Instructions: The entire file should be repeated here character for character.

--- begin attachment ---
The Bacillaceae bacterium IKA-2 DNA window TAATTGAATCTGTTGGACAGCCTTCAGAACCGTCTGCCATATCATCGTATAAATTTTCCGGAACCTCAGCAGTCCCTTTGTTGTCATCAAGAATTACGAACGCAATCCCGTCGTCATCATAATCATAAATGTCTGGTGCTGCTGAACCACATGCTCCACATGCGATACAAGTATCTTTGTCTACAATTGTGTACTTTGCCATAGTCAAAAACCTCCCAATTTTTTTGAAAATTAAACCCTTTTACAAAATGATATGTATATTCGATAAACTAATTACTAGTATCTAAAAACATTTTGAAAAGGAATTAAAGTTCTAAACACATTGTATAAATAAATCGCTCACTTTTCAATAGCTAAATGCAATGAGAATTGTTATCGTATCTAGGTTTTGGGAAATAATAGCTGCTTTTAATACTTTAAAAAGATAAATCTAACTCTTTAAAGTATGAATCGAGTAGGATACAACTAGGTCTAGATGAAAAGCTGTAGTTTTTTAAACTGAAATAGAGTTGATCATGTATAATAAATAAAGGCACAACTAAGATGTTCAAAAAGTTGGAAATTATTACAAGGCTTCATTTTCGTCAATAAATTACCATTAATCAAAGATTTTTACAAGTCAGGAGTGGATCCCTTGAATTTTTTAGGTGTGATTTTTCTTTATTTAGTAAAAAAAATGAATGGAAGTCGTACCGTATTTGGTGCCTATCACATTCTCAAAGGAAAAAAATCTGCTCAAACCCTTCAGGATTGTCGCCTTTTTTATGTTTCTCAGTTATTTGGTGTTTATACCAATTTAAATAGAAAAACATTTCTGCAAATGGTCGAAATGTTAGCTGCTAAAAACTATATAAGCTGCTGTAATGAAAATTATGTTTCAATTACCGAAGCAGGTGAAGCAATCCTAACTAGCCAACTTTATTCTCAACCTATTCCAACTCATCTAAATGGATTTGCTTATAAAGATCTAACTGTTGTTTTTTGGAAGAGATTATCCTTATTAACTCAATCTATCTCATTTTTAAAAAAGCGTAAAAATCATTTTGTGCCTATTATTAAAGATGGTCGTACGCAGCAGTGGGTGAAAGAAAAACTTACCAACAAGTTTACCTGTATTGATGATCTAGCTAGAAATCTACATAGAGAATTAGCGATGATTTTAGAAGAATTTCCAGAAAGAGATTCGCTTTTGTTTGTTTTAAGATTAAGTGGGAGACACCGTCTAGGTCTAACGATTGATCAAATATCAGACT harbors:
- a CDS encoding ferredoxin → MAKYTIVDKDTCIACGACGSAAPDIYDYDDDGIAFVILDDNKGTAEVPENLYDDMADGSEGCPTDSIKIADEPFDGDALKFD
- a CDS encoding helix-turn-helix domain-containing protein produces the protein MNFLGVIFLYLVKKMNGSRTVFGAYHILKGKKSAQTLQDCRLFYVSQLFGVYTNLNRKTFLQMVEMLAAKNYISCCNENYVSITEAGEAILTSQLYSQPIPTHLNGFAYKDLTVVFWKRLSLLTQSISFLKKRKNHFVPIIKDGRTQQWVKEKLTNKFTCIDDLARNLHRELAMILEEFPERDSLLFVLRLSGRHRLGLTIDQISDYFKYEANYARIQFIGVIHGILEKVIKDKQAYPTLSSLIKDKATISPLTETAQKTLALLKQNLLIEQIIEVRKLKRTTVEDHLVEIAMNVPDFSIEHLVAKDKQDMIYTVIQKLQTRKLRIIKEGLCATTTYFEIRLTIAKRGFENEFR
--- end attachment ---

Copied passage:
The Bacillaceae bacterium IKA-2 DNA window TAATTGAATCTGTTGGACAGCCTTCAGAACCGTCTGCCATATCATCGTATAAATTTTCCGGAACCTCAGCAGTCCCTTTGTTGTCATCAAGAATTACGAACGCAATCCCGTCGTCATCATAATCATAAATGTCTGGTGCTGCTGAACCACATGCTCCACATGCGATACAAGTATCTTTGTCTACAATTGTGTACTTTGCCATAGTCAAAAACCTCCCAATTTTTTTGAAAATTAAACCCTTTTACAAAATGATATGTATATTCGATAAACTAATTACTAGTATCTAAAAACATTTTGAAAAGGAATTAAAGTTCTAAACACATTGTATAAATAAATCGCTCACTTTTCAATAGCTAAATGCAATGAGAATTGTTATCGTATCTAGGTTTTGGGAAATAATAGCTGCTTTTAATACTTTAAAAAGATAAATCTAACTCTTTAAAGTATGAATCGAGTAGGATACAACTAGGTCTAGATGAAAAGCTGTAGTTTTTTAAACTGAAATAGAGTTGATCATGTATAATAAATAAAGGCACAACTAAGATGTTCAAAAAGTTGGAAATTATTACAAGGCTTCATTTTCGTCAATAAATTACCATTAATCAAAGATTTTTACAAGTCAGGAGTGGATCCCTTGAATTTTTTAGGTGTGATTTTTCTTTATTTAGTAAAAAAAATGAATGGAAGTCGTACCGTATTTGGTGCCTATCACATTCTCAAAGGAAAAAAATCTGCTCAAACCCTTCAGGATTGTCGCCTTTTTTATGTTTCTCAGTTATTTGGTGTTTATACCAATTTAAATAGAAAAACATTTCTGCAAATGGTCGAAATGTTAGCTGCTAAAAACTATATAAGCTGCTGTAATGAAAATTATGTTTCAATTACCGAAGCAGGTGAAGCAATCCTAACTAGCCAACTTTATTCTCAACCTATTCCAACTCATCTAAATGGATTTGCTTATAAAGATCTAACTGTTGTTTTTTGGAAGAGATTATCCTTATTAACTCAATCTATCTCATTTTTAAAAAAGCGTAAAAATCATTTTGTGCCTATTATTAAAGATGGTCGTACGCAGCAGTGGGTGAAAGAAAAACTTACCAACAAGTTTACCTGTATTGATGATCTAGCTAGAAATCTACATAGAGAATTAGCGATGATTTTAGAAGAATTTCCAGAAAGAGATTCGCTTTTGTTTGTTTTAAGATTAAGTGGGAGACACCGTCTAGGTCTAACGATTGATCAAATATCAGACT harbors:
- a CDS encoding ferredoxin → MAKYTIVDKDTCIACGACGSAAPDIYDYDDDGIAFVILDDNKGTAEVPENLYDDMADGSEGCPTDSIKIADEPFDGDALKFD
- a CDS encoding helix-turn-helix domain-containing protein produces the protein MNFLGVIFLYLVKKMNGSRTVFGAYHILKGKKSAQTLQDCRLFYVSQLFGVYTNLNRKTFLQMVEMLAAKNYISCCNENYVSITEAGEAILTSQLYSQPIPTHLNGFAYKDLTVVFWKRLSLLTQSISFLKKRKNHFVPIIKDGRTQQWVKEKLTNKFTCIDDLARNLHRELAMILEEFPERDSLLFVLRLSGRHRLGLTIDQISDYFKYEANYARIQFIGVIHGILEKVIKDKQAYPTLSSLIKDKATISPLTETAQKTLALLKQNLLIEQIIEVRKLKRTTVEDHLVEIAMNVPDFSIEHLVAKDKQDMIYTVIQKLQTRKLRIIKEGLCATTTYFEIRLTIAKRGFENEFR